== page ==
This tournament is designed for busy women who may or may not like to golf, but who love their local hospital and want to support it.

See pictures of the awards here.
See pictures of hijinks on the course here.

Thanks to everyone who participated and especially our wonderful sponsors!

Wednesday, April 29, 2015

Hope springs eternal for Ms. Letna and her annual Healing Hope Brunch

At centre, Ms. Letna, with daughter Yanique Williams and Jennifer Taylor,
presented a cheque for $6,100 to Ros Sagar-Lal, Katherine Craine,
RVHS Chief of Staff Dr. Naresh Mohan and Foundation President and CEO Chad Hanna.

Letna Allen-Rowe held her third annual Healing Hope Fundraising Brunch on March 29 in Scarborough and a great crowd of supporters, including local politicians and community leaders, came out to enjoy the event. 

The brunch featured a fantastic lineup of entertainment, with dancers and musicians, and even a special guest speaker from Rouge Valley Centenary’s Urology Program, Dr. Zak Klinghoffer, who shared his knowledge of men’s prostate and cancer care. 

Ms. Letna, a performer and singer herself, was very excited to bring together talented singers, along with the popular and funny Marcia Brown, for the audience’s enjoyment.

She visited Rouge Valley Centenary hospital on April 28 to present the proceeds of the event and she once again went well past her goal and brought $6,100! It was the icing on the cake for the passionate breast cancer survivor who is ambitious about the future of the oncology program she is so grateful to, she says.

“My hope is that when people in the east end get cancer, they can come here for first class cancer care,” she explains. “We have the best doctors, I can tell people first-hand! And you get such great attention here.”

Joining her for the presentation were her co-organizers, her own daughter, Yanique Williams and their good friend Jennifer Taylor. 

Ms. Williams added that she was pleased the event has evolved over the years to include other cancers, when it was breast cancer that was the focus in the past. To bring a doctor to talk about men’s health, and to see men in the audience enjoying the event, was special to her.

“The educational aspect will get people to reflect on their life choices,” she explains.

To see all of the photos from the 2015 Brunch event, click here.

Monday, April 20, 2015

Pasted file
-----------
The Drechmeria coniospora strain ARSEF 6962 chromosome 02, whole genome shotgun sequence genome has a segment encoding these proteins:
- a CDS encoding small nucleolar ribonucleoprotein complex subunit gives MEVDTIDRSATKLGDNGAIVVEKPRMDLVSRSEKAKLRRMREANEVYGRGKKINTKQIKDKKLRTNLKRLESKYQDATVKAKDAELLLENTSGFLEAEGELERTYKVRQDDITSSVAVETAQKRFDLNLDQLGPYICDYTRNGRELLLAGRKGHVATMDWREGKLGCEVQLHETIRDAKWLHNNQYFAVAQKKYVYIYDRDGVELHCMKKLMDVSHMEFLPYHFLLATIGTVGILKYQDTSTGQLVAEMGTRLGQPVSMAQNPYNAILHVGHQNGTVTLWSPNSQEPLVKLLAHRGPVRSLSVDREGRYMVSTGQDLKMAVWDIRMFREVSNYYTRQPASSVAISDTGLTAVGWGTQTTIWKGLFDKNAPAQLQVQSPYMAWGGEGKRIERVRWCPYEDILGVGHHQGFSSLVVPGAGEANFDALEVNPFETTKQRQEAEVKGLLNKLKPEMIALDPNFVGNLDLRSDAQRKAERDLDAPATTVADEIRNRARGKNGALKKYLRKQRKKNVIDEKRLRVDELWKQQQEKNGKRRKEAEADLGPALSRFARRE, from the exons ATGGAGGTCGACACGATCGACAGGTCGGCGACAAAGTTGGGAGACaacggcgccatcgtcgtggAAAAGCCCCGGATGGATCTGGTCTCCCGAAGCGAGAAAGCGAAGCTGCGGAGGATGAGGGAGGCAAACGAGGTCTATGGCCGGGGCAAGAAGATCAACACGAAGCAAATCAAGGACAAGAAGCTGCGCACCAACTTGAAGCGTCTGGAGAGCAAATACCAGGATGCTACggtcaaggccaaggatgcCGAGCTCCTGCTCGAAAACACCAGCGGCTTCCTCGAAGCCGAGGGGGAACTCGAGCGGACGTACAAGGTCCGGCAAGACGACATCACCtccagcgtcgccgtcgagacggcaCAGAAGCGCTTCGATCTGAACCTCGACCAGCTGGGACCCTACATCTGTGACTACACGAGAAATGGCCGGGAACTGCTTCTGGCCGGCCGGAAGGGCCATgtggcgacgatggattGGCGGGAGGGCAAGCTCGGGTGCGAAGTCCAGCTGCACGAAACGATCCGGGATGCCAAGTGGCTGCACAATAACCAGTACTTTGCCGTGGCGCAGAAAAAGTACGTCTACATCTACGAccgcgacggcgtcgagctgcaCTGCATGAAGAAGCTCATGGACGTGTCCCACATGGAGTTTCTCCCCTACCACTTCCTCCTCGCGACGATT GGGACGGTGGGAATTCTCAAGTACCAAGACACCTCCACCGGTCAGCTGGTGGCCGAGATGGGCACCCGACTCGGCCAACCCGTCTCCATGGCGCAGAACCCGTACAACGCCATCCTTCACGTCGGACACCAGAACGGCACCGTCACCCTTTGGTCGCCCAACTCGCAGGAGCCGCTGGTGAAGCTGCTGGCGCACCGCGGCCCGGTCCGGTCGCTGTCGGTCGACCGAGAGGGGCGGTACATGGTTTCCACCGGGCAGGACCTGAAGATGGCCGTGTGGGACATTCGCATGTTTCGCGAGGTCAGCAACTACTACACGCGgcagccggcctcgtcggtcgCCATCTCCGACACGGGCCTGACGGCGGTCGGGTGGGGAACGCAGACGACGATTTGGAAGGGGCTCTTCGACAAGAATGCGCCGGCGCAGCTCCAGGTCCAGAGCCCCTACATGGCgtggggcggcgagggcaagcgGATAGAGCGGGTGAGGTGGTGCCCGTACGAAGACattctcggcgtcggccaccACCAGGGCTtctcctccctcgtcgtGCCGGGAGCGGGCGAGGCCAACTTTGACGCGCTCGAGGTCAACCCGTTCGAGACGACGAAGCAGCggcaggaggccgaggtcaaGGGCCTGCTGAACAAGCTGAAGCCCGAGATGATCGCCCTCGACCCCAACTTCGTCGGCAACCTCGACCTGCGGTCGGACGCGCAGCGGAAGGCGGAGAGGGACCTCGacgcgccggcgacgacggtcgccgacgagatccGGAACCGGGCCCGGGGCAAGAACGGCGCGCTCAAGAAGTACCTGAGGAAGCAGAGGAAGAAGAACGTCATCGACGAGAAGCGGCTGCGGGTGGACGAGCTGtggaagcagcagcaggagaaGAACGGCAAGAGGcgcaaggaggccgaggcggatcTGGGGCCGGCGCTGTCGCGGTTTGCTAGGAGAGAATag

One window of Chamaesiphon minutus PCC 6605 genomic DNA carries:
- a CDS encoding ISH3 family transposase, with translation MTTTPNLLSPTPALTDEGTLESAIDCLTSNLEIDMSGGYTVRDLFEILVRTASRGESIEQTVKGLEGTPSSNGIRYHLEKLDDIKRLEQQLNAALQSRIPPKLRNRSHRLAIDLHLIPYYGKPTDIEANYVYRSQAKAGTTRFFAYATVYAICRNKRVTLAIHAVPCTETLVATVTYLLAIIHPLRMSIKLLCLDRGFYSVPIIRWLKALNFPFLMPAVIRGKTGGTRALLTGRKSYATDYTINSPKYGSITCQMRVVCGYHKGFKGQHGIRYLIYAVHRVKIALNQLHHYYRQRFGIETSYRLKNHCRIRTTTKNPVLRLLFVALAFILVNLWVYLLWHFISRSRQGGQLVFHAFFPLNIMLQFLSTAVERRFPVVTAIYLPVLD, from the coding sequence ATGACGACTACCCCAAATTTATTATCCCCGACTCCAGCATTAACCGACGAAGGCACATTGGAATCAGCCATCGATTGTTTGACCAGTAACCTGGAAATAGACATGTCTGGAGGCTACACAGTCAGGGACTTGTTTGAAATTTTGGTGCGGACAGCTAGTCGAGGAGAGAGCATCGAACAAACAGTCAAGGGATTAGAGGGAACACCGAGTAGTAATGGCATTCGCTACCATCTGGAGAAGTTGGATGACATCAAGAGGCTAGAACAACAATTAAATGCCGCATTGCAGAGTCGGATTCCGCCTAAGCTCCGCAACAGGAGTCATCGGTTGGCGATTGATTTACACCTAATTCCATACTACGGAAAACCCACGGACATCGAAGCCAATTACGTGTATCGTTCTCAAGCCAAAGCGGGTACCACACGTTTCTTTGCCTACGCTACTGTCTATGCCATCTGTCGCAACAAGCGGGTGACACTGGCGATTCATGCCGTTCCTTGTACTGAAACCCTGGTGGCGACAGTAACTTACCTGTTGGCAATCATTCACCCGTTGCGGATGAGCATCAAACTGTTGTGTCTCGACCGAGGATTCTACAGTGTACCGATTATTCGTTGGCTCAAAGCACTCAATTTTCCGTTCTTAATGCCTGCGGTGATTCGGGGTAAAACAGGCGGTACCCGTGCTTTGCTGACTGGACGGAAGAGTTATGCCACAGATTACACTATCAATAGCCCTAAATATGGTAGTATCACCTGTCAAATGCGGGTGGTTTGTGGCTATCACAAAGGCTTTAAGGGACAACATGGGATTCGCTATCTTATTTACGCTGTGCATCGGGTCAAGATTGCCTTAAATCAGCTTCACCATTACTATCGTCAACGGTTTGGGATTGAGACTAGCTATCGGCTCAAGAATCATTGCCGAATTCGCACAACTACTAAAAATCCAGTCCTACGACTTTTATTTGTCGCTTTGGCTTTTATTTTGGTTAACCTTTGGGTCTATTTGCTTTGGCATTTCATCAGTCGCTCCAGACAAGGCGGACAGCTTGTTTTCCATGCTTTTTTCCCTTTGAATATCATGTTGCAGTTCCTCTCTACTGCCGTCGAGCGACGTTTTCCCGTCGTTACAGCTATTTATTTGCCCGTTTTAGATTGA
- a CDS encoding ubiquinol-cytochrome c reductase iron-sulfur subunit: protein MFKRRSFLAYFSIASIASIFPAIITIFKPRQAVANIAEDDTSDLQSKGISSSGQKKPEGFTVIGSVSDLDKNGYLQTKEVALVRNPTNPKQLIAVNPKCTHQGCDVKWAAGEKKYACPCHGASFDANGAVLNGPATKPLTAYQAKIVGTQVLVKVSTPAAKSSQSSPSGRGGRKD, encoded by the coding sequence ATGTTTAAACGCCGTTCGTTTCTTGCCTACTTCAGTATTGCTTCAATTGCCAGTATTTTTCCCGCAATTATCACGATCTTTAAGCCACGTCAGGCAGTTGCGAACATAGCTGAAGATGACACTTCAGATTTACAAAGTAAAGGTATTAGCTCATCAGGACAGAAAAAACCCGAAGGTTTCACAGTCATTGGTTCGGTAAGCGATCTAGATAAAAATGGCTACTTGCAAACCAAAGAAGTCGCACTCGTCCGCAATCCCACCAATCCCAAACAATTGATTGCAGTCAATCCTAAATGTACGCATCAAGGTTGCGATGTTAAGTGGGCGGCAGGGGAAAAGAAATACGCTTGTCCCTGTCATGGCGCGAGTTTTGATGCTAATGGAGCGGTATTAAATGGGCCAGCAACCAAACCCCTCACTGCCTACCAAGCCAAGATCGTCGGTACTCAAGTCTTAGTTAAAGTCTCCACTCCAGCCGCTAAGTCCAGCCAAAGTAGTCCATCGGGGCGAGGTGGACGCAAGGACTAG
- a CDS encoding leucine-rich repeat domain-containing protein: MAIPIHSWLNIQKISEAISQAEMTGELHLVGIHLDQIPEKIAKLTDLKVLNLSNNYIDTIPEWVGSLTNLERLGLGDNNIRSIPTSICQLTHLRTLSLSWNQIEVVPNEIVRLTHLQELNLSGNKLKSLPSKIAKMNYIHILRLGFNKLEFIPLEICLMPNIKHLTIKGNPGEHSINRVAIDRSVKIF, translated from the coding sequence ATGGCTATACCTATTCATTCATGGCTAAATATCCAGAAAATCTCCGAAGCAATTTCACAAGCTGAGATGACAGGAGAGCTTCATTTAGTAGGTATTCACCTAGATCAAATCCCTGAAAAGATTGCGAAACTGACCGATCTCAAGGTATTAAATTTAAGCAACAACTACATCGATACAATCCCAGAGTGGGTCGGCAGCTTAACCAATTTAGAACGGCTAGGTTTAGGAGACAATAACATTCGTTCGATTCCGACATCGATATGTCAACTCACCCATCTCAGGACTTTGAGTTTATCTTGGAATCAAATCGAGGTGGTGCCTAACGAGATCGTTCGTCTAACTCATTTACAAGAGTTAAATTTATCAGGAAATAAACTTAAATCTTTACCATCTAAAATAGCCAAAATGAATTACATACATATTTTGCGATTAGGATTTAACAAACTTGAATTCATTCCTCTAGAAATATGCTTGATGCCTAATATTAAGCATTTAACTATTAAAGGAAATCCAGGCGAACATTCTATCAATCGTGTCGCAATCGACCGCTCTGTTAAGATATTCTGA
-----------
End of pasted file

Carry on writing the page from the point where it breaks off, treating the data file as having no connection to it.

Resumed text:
Community brings support to mental health patient care

From left: Julie Kish, Manager Mental Health Program;
Christine Henry, Margaret Birch Wing Therapy Program; Jim Morrissey,
Mental Health Council for Scarborough;
and Jessica Ng, Mental Health Recreational Therapy Program.

By Dainah Ramsay
On April 10, 2015, Rouge Valley Health System Foundation was presented with a cheque in the amount of $4,000 from a long-time donor Mr. Jim Morrissey, director of the Mental Health Council for Scarborough.

Mr. Morrissey, has been working with the Mental Health Council for Scarborough for 45 years. His involvement with the organization started with his parents who were the Heads of Psychiatry at Centenary hospital and Scarborough General hospital.

The Mental Health Council for Scarborough was established in 1968 by Margaret Birch (MPP) a dedicated founding member along with Stan Barron and Gilbert Herman.

“I love working with the organization because of the work they do,” said Morrissey. “I’ve been a part of it for so long and I have my parents to thank for that.”

The donation will be used towards Recreational Therapy and Mental Health Inpatient care at Rouge Valley Centenary hospital.

Wednesday, April 8, 2015

Announcing The Karen Mayne Leadership Development Award

We are pleased to announce a new endowment fund with the Mayne Family: 
“The Karen Mayne Leadership Development Award”.

"If we did all the things we are capable of, we would literally astound ourselves." - Thomas A. Edison
According to Karen’s son, Andrew, this quote embodies all there is to know and understand about Karen.  No challenge was too daunting; no dream too big for everyone was capable of achieving more than they ever expected to. 

In her time with Rouge Valley, Karen Mayne embodied the true spirit of the organization and her enthusiasm was an inspiration to all who knew her.  She constantly expressed her love and enthusiasm of lifelong learning, which naturally led to her appointment as Director, Professional Practice.  She revitalized the nursing bursary program, culminating in the annual Celebration of Learning event to present bursaries to worthy recipients.  Karen recognized that in order for RVHS to truly embrace a culture of caring and compassion all staff needed to participate, including senior leadership, physicians, and administrative staff.  She was instrumental in bringing the Cleveland Clinic’s Communicate with HEART program to Rouge, which is now a mandatory program for all employees and physicians.

The Karen Mayne Leadership Development Award, of $1,000, will fund an educational course, initiative, conference or seminar that supports the aims and objectives of leadership development.  It is open to all RVHS nurses and allied professionals. 

Contributions from the Mayne family and memorial gifts from her many friends and colleagues have made the creation of this Award possible.  Donations continue to be welcome and can be made through the Rouge Valley Health System Foundation.

Endowment Funds with a long range outlook
The term “Endowment” is often associated with vast sums of money that a wealthy philanthropist has left to an arts organization or a university.  In its simple form, an endowment is a sum of money that is donated to a charitable organization and either invested in perpetuity, or, paid out over a set number of years.